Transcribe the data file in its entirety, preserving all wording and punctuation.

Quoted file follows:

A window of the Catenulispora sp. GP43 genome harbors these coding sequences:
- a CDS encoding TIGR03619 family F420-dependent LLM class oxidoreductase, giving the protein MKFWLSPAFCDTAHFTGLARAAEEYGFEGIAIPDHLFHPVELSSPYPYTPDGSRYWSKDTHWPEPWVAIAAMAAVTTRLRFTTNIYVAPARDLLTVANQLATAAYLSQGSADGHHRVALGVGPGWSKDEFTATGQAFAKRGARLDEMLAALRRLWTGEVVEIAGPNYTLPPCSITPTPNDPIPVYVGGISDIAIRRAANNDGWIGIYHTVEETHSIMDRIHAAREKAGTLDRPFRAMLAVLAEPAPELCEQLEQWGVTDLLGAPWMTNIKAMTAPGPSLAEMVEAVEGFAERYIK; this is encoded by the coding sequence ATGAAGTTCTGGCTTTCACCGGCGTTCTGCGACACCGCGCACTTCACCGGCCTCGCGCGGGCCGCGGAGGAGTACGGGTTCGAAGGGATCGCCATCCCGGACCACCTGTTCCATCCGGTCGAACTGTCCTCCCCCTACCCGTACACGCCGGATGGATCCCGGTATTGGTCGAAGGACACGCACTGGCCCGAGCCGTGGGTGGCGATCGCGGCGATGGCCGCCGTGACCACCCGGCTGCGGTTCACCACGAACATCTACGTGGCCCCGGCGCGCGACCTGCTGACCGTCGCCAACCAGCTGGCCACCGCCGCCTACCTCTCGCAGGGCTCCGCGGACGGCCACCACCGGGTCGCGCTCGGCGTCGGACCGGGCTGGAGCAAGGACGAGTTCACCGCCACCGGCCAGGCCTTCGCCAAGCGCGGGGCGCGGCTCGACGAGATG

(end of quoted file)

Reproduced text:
A window of the Catenulispora sp. GP43 genome harbors these coding sequences:
- a CDS encoding TIGR03619 family F420-dependent LLM class oxidoreductase, giving the protein MKFWLSPAFCDTAHFTGLARAAEEYGFEGIAIPDHLFHPVELSSPYPYTPDGSRYWSKDTHWPEPWVAIAAMAAVTTRLRFTTNIYVAPARDLLTVANQLATAAYLSQGSADGHHRVALGVGPGWSKDEFTATGQAFAKRGARLDEMLAALRRLWTGEVVEIAGPNYTLPPCSITPTPNDPIPVYVGGISDIAIRRAANNDGWIGIYHTVEETHSIMDRIHAAREKAGTLDRPFRAMLAVLAEPAPELCEQLEQWGVTDLLGAPWMTNIKAMTAPGPSLAEMVEAVEGFAERYIK; this is encoded by the coding sequence ATGAAGTTCTGGCTTTCACCGGCGTTCTGCGACACCGCGCACTTCACCGGCCTCGCGCGGGCCGCGGAGGAGTACGGGTTCGAAGGGATCGCCATCCCGGACCACCTGTTCCATCCGGTCGAACTGTCCTCCCCCTACCCGTACACGCCGGATGGATCCCGGTATTGGTCGAAGGACACGCACTGGCCCGAGCCGTGGGTGGCGATCGCGGCGATGGCCGCCGTGACCACCCGGCTGCGGTTCACCACGAACATCTACGTGGCCCCGGCGCGCGACCTGCTGACCGTCGCCAACCAGCTGGCCACCGCCGCCTACCTCTCGCAGGGCTCCGCGGACGGCCACCACCGGGTCGCGCTCGGCGTCGGACCGGGCTGGAGCAAGGACGAGTTCACCGCCACCGGCCAGGCCTTCGCCAAGCGCGGGGCGCGGCTCGACGAGATG